'Help! help! help!' he cried outside the back door.
Giles heard, and did not like the sound of it. It reminded him that unexpected things may happen, when all seems to be going well.
'Wife, let that dratted dog in,' said he, 'and take a stick to him!'
Garm came bundling into the kitchen with his eyes starting and his tongue hanging out. 'Help!' he cried.
'Now what have you been a-doing this time?' said Giles, throwing a sausage at him.
'Nothing,' panted Garm, too flustered to give heed to the sausage.
'Well, stop doing it, or I'll skin you,' said the farmer.
'I've done no wrong. I didn't mean no harm,' said the dog. 'But I came on a dragon accidental-like, and it frightened me.'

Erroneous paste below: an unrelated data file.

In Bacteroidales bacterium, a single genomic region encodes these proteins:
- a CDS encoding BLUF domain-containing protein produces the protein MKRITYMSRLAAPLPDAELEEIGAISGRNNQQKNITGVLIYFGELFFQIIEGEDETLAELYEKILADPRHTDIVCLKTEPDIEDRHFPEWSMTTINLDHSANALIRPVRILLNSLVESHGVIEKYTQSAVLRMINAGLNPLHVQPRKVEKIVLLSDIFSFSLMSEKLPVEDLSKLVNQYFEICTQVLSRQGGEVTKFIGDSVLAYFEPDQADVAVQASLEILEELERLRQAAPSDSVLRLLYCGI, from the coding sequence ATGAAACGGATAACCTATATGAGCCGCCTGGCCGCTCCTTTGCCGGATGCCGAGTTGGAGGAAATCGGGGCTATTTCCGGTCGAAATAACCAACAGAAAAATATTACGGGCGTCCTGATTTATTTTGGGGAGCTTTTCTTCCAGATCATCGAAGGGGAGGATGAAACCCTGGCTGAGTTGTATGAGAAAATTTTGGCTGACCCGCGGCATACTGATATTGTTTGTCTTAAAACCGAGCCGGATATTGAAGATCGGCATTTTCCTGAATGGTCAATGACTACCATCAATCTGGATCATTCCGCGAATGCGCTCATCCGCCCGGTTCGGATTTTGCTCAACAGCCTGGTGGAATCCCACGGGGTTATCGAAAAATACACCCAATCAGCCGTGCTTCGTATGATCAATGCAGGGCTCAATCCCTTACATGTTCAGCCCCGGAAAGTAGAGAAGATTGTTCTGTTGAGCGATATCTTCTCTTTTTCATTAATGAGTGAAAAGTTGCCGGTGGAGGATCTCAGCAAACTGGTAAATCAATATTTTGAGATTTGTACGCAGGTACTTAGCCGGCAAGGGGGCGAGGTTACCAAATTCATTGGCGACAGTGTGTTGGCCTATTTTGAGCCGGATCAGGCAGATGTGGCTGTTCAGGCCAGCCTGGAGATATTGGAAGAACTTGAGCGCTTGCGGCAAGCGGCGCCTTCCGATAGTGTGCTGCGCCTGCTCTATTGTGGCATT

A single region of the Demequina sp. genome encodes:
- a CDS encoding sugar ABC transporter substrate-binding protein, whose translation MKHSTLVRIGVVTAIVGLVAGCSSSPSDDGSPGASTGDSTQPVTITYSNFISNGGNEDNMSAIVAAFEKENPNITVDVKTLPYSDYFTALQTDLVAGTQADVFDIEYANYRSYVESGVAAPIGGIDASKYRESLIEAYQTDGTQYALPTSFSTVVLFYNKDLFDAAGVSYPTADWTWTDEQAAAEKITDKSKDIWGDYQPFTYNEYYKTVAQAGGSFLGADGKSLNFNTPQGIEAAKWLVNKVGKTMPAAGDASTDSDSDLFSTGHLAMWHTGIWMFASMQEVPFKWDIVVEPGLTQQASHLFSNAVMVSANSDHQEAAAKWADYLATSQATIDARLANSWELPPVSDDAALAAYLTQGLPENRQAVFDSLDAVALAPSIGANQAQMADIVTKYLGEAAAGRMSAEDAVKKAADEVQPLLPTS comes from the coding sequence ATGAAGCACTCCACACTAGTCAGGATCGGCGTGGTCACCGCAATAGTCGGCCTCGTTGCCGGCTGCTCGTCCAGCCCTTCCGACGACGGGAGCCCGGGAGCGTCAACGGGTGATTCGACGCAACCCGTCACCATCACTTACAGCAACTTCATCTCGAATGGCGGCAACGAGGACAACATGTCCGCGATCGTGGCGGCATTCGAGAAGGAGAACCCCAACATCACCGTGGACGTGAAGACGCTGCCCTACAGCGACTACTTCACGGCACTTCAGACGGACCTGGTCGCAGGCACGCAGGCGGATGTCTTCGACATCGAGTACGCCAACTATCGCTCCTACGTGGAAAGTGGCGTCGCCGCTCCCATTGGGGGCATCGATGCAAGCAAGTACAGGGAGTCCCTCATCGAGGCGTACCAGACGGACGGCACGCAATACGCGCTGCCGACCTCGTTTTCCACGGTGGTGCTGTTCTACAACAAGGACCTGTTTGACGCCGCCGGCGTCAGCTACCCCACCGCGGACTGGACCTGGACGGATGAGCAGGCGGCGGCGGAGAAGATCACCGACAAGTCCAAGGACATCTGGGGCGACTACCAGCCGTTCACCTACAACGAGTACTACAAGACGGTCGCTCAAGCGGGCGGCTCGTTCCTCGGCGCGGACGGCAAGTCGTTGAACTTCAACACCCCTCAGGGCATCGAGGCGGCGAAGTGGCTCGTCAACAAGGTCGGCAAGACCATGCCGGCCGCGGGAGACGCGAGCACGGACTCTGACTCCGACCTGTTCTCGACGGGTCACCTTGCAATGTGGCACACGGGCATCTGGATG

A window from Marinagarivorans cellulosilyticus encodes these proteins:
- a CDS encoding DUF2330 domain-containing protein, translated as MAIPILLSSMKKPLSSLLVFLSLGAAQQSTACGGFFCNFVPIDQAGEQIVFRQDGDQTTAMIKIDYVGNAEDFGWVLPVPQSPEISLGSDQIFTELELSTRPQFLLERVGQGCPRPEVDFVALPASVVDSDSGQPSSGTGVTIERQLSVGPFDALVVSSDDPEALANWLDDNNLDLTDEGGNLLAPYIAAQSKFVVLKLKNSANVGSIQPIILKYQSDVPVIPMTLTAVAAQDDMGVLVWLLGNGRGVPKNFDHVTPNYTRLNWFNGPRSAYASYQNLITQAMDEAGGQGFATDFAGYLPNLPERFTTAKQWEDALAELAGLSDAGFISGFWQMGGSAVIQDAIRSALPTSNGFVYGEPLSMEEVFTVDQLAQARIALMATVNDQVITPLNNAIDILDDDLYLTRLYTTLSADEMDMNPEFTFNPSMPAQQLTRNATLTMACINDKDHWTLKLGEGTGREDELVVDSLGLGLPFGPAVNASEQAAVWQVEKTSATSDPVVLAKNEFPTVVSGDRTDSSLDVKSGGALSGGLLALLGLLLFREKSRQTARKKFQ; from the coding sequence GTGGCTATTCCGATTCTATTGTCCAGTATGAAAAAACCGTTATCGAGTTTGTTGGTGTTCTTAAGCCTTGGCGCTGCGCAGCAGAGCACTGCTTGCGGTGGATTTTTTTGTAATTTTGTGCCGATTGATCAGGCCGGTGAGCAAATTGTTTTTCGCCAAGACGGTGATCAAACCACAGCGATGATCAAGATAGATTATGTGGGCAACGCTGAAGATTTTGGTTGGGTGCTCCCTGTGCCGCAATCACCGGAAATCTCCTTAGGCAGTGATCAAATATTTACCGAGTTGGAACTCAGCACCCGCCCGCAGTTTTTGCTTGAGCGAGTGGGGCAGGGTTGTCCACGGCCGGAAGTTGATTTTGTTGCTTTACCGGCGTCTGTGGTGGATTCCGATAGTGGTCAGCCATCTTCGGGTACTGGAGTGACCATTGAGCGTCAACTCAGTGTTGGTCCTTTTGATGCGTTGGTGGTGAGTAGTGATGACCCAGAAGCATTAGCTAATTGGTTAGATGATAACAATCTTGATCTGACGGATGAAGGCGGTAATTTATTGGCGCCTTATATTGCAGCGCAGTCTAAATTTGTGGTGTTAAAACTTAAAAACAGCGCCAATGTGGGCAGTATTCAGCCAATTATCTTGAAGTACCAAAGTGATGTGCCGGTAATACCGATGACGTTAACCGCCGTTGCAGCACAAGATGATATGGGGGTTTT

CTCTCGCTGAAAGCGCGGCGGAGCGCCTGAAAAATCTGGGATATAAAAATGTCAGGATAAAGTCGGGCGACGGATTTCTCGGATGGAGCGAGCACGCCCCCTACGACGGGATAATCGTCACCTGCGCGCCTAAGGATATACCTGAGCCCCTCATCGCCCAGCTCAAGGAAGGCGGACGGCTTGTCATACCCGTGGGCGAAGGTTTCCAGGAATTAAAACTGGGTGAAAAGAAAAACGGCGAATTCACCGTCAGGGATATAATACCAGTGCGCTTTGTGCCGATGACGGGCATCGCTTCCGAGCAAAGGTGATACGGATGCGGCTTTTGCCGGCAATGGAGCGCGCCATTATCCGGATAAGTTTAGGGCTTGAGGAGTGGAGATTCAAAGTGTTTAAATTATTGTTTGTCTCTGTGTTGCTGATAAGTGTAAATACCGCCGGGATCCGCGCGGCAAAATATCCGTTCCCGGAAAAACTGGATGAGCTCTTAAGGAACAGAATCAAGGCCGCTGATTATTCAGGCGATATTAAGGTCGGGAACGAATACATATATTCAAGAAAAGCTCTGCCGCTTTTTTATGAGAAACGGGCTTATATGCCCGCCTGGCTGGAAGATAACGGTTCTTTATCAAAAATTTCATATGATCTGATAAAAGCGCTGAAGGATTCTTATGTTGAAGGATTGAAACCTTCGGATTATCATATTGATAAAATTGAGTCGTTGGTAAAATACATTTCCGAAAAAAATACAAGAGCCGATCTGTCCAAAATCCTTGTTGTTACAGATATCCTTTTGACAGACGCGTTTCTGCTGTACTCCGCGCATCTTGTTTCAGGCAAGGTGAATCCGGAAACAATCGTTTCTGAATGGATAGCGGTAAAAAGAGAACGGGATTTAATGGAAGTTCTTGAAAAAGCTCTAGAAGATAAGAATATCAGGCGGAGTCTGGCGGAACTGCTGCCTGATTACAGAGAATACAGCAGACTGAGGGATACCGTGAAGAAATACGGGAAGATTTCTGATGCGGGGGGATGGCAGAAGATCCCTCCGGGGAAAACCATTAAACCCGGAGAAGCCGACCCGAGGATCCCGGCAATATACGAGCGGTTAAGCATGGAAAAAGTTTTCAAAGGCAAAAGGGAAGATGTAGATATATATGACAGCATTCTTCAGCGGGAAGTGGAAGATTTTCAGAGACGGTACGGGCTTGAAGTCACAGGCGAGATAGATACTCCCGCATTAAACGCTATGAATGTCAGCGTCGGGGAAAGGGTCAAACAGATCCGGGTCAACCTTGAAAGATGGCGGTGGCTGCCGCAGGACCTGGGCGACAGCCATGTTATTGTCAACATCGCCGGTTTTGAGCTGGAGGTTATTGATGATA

The farmer choked in his beer. 'Dragon?' said he. 'Drat you for a good-for-nothing nosey-Parker! What d'you want to go and find a dragon for, at this time of the year, and me with my hands full? Where was it?'
'Oh! North over the hills and far away, 'beyond the Standing Stones and all,' said the dog.
'Oh, away there!' said Giles, mighty relieved. 'They're queer folk in those parts, I've heard tell, and aught might happen in their land. Let them get on with it! Don't come worriting me with such tales. Get out!'
Garm got out, and spread the news all over the village. He did not forget to mention that his master was not scared in the least. 'Quite cool he was, and went on with his breakfast.'
People chatted about it pleasantly at their doors. 'How like old times!' they said. 'Just as Christmas is coming, too. So seasonable. How pleased the King will be! He will be able to have Real Tail this Christmas.'